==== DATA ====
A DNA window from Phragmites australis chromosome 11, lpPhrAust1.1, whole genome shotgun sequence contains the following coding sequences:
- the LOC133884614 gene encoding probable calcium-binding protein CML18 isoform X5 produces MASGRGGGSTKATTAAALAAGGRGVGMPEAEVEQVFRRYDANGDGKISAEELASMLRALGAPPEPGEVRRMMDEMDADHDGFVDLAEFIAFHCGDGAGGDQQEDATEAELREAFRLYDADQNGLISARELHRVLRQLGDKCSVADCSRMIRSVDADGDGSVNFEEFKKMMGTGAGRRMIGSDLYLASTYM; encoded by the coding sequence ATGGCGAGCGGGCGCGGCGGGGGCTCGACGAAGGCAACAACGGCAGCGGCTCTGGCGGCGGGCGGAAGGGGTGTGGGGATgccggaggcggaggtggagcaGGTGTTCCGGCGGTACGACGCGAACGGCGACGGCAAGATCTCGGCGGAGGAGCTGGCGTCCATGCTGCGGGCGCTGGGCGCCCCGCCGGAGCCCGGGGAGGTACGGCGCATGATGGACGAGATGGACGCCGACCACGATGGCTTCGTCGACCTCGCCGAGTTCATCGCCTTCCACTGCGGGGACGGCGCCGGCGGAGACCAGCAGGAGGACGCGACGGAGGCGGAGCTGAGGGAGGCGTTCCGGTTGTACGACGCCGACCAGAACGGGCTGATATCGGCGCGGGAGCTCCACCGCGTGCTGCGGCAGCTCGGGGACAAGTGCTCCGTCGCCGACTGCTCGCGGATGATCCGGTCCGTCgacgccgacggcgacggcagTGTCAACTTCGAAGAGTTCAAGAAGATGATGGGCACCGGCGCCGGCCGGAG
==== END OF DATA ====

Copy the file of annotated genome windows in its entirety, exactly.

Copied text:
A DNA window from Phragmites australis chromosome 11, lpPhrAust1.1, whole genome shotgun sequence contains the following coding sequences:
- the LOC133884614 gene encoding probable calcium-binding protein CML18 isoform X5 produces MASGRGGGSTKATTAAALAAGGRGVGMPEAEVEQVFRRYDANGDGKISAEELASMLRALGAPPEPGEVRRMMDEMDADHDGFVDLAEFIAFHCGDGAGGDQQEDATEAELREAFRLYDADQNGLISARELHRVLRQLGDKCSVADCSRMIRSVDADGDGSVNFEEFKKMMGTGAGRRMIGSDLYLASTYM; encoded by the coding sequence ATGGCGAGCGGGCGCGGCGGGGGCTCGACGAAGGCAACAACGGCAGCGGCTCTGGCGGCGGGCGGAAGGGGTGTGGGGATgccggaggcggaggtggagcaGGTGTTCCGGCGGTACGACGCGAACGGCGACGGCAAGATCTCGGCGGAGGAGCTGGCGTCCATGCTGCGGGCGCTGGGCGCCCCGCCGGAGCCCGGGGAGGTACGGCGCATGATGGACGAGATGGACGCCGACCACGATGGCTTCGTCGACCTCGCCGAGTTCATCGCCTTCCACTGCGGGGACGGCGCCGGCGGAGACCAGCAGGAGGACGCGACGGAGGCGGAGCTGAGGGAGGCGTTCCGGTTGTACGACGCCGACCAGAACGGGCTGATATCGGCGCGGGAGCTCCACCGCGTGCTGCGGCAGCTCGGGGACAAGTGCTCCGTCGCCGACTGCTCGCGGATGATCCGGTCCGTCgacgccgacggcgacggcagTGTCAACTTCGAAGAGTTCAAGAAGATGATGGGCACCGGCGCCGGCCGGAG